Comments on JALT

JALT: Japan Association of Language Teachers

by Kevin Burns

What is JALT?

The Japan Association for Language Teaching (JALT) is a nonprofit organisation dedicated to the improvement of language teaching and learning with nearly 3,000 members in chapters and affiliates across Japan as well as members abroad.

Over 800 JALT members belong to some Special Interest Groups or SIGs, where they study, meet and discuss some aspect of English teaching. I am a member of JALT. I have joined for 5 year memberships a few times over the years. You can however, join for just a year.

Unfortunately, membership does not offer any discounts on JALT conferences.

There are SIGs on a variety of research topics and they add a lot of value to your JALT membership. Often there is a local JALT chapter near you. Join JALT and receive their informative and helpful publications about language teaching in Japan.

The only drawback to JALT is the price! The price of membership, their publications, and their conferences is expensive. But their lectures are top notch usually.

Some of the other associations listed at our site are MUCH cheaper and still great value. But if you can afford to go to a JALT Conference it is well worth it!

Criticism:

*Some have said I should not criticise JALT, as if it is a house of cards, or that it will affect my employment prospects. If that is truly the case, that JALT is like North Korea, or a House of Cards, I do not want to be a member of an association like that.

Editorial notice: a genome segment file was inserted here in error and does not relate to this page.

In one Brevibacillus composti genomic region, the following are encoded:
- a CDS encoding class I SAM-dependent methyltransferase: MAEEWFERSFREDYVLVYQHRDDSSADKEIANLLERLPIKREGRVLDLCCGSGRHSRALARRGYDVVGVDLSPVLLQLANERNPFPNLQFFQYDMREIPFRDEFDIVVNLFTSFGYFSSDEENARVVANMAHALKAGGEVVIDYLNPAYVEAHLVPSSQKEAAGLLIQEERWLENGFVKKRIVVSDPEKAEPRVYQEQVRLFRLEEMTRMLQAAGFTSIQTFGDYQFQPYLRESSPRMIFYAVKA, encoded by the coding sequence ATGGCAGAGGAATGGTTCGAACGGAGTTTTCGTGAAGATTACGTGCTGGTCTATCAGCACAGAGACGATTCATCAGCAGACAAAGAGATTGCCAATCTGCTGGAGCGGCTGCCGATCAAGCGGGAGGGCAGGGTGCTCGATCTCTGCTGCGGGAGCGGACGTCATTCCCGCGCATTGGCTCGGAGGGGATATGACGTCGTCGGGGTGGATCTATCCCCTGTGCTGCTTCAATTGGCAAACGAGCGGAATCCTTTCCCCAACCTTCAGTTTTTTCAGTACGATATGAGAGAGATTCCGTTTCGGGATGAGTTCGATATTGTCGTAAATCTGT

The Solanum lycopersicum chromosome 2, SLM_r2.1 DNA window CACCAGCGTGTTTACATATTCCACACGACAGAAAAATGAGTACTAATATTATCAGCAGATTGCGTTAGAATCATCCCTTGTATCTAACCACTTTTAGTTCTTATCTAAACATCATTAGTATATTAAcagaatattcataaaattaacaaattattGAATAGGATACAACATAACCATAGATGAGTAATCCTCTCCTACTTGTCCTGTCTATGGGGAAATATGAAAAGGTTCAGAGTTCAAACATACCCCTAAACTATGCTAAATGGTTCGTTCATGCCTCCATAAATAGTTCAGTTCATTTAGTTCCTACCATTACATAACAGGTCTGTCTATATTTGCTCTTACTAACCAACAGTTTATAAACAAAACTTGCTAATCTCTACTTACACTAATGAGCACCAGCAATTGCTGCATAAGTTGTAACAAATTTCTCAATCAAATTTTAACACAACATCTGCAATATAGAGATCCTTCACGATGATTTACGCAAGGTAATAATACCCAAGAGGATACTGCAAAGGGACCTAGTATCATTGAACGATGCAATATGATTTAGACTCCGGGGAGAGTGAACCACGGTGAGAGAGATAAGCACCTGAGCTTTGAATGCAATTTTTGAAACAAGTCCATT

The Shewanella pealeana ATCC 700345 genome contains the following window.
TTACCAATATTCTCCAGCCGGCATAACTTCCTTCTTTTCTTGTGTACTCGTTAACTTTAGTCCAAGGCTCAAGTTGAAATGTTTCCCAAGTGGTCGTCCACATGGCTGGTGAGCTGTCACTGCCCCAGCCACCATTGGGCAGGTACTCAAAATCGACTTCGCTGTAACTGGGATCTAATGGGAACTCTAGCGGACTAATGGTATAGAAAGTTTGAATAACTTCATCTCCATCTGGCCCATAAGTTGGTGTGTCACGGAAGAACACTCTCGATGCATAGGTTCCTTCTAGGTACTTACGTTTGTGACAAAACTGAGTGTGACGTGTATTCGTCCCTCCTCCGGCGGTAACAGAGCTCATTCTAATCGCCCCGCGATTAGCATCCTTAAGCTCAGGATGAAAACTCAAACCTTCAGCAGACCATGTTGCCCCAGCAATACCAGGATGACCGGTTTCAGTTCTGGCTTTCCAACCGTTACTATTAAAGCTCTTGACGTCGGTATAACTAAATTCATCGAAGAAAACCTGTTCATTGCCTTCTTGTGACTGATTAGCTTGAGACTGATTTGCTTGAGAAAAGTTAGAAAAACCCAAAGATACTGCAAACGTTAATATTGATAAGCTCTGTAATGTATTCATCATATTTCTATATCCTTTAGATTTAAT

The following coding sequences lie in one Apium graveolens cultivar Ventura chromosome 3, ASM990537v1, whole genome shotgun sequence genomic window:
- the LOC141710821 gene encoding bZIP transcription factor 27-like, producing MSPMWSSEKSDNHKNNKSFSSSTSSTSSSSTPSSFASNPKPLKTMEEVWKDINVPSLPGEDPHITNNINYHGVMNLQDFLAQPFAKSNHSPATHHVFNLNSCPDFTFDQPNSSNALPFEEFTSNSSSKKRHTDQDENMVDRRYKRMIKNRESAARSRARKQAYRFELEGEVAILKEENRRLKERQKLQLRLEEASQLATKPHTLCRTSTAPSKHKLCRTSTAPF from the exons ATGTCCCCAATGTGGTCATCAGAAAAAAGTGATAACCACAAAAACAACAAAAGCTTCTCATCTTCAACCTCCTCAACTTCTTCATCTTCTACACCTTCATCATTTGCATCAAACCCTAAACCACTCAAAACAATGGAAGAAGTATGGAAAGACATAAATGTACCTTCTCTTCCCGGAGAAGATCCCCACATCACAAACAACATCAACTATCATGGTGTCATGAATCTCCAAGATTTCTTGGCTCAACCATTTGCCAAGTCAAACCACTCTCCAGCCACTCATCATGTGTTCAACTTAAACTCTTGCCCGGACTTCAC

I believe however, that the people of JALT for the most part, are progressive and open to criticism. From criticism comes ideas and improvement. I believe JALT is much stronger than any criticism from Kevin Burns. It is not a house of cards. Admirably JALT was made for people like you, as an association of language teachers in Japan who are not native Japanese. JALT business and everything about it is conducted in English. So if you are reading this, it is for YOU!

There seems to be a great divide on JALT. Full-time university teachers either love JALT or afraid to criticise for the above mentioned reasons. Part-time university teachers, find JALT expensive. English school teachers and owners also find JALT expensive and the topics not in line with what they are actually teaching. All of the above, cannot use a university stipend to go (except full-time university teachers). So few people, other than full-time university teachers attend JALT. I do know of English school owners, teachers and part-time university teachers attending JALT SIGS and conferences, but ETJ seems to be more of the association for everyone else.

Some JALT members suggest there has been a misuse of funds; nothing sinister, just some incompetence in how the money is managed. This has been brought up at some meetings, only to be glossed over.

If JALT wants to grow, a way around the above problem is pertinent.

JALT seems to be an association for full-time university English teachers to lecture at, and that`s great if that`s what you want. However, it is not a very inclusive association.

About JALT

JALT flies in experts from around the world to lecture at their conferences. While this is admirable in a way, there are many experts in Japan, who teach Japanese every week and do research on the same. Would it not be more prudent to have them lecture? Again, this would be another money saving idea. *You could charge less to attend a conference and get more attendees.

jalt

The Tribes of Midnight

TEFL Activities

Teaching in Japan: Nagoya

Teaching English through Film

Teaching English TEFL

To Classroom Management

About kintaro63

Writer and teacher in Japan
This entry was posted in Conferences, jalt, Teacher Training and tagged , , , , . Bookmark the permalink.

Leave a Reply

Fill in your details below or click an icon to log in:

WordPress.com Logo

You are commenting using your WordPress.com account. Log Out /  Change )

Google photo

You are commenting using your Google account. Log Out /  Change )

Twitter picture

You are commenting using your Twitter account. Log Out /  Change )

Facebook photo

You are commenting using your Facebook account. Log Out /  Change )

Connecting to %s